import { withTranslation } from "react-i18next";
import { connect } from "react-redux";
import { changeLang } from "../../actions/langOptions";
export class HomePage extends Component {
  constructor(props) {
    console.log("inside constructor");
    this.state = {
      lang: options[0]
  changeLang = lang => {
    const { i18n } = this.props;
    const { value } = lang;
    this.setState({ lang });
  componentWillReceiveProps(props) {
  componentDidMount() {
      lang: this.props.option.value ? this.props.option : options[0]
    // this.props.i18n.changeLanguage(options[2].value);
  render() {
    const { lang } = this.state;
    return (
        <div className="jumbotron">
          <h1>Courses Administration</h1>
          <Link to="about" className="btn btn-primary btn-lg">
            Learn more
        <br />
        <div style={{ width: "200px" }}>
const mapStateToProps = state => {
  return {
    option: state.langOptionsReducer.option
export default connect(
  { changeLang }

Internationalization with React JS i18n package

Building Single Page Applications (SPA) in React JS that require multi-language support require a way for the user to be able to select the preferred language and all or specific text on the page or site should change.

React supports a package i18next that helps load the default language and save the preferred language which the user selects from the UI. react-i18next is built on top of i18next and is a powerful internationalization framework for React JS. This post explains i18n usage for v10 or above.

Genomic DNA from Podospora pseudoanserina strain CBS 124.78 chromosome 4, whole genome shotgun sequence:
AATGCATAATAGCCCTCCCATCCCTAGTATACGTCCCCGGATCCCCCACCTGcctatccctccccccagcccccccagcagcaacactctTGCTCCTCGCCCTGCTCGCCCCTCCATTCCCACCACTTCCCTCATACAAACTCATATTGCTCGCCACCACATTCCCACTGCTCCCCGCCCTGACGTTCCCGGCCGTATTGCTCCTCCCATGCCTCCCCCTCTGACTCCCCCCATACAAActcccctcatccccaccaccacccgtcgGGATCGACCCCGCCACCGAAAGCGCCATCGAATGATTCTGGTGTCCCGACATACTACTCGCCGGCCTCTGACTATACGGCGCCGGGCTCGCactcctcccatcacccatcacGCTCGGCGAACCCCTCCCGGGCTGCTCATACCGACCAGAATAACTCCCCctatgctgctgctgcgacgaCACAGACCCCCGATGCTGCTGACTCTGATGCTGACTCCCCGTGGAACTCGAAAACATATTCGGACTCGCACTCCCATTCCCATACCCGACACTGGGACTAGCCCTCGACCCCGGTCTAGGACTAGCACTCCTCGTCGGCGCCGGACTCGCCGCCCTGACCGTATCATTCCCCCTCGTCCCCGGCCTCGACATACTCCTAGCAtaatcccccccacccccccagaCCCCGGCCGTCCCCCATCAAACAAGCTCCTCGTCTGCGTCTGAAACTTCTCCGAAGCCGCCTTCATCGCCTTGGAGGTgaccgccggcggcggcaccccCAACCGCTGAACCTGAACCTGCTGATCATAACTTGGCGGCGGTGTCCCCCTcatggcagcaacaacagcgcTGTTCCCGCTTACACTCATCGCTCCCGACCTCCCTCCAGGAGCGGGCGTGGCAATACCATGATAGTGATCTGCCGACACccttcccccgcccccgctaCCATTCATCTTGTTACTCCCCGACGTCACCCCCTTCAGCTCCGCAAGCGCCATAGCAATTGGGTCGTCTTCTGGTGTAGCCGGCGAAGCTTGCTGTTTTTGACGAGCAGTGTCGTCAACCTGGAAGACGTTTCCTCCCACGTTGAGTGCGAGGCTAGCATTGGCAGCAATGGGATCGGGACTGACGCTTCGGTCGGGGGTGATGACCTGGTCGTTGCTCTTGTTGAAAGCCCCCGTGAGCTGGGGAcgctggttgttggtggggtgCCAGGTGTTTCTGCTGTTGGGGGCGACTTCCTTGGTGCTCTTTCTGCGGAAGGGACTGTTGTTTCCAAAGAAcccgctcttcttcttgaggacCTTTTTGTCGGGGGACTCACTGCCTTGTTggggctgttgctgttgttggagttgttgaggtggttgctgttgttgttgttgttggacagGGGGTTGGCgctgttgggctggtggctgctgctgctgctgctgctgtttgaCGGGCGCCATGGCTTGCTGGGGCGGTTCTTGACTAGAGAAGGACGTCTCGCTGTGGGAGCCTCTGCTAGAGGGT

This example is built on top of my other post for Client-side routing here.

You can find the i18n demo code in my Github profile here.

You need to install the package react-i18next using npm as below:

npm install i18next
npm install react-i18next

Initialize the i18next store placed under the config folder as below:

import i18n from "i18next";
import { initReactI18next } from "react-i18next";
import en from "../locales/en";
import fr from "../locales/fr";
import it from "../locales/it";
import de from "../locales/de";
import es from "../locales/es";
  resources: {
  fallbackLng: "en",
  debug: true,
  ns: ["translations"],
  defaultNS: "translations",
  keySeparator: false,
  interpolation: {
    escapeValue: false,
    formatSeparator: ","
  react: {
    wait: true
export default i18n;

The i18n package has a provider which would wrap your react App component.

import React from "react";
import ReactDOM from "react-dom";
import "./index.css";
import App from "./components/App";
import * as serviceWorker from "./serviceWorker";
import { BrowserRouter as Router } from "react-router-dom";
import { I18nextProvider } from "react-i18next";
import i18n from "./config/i18n";
import "bootstrap/dist/css/bootstrap.min.css";
  <I18nextProvider i18n={i18n}>
      <App />

Maintain your translation files under the Locales folder and make sure the namespace matches the one provided in the i18next store initialization.
Example translation here:

  "translations": {
    "title": "<0>Acerca de</0>",
    "intro": "<0>Esta es la página Acerca de.</0>"

The text in the About page is translated as below using the locales:

import React from "react";
import { Trans } from "react-i18next";

const AboutPage = () => (
    <Trans i18nKey="title">
    <Trans i18nKey="intro">
      <p>This is the About page.</p>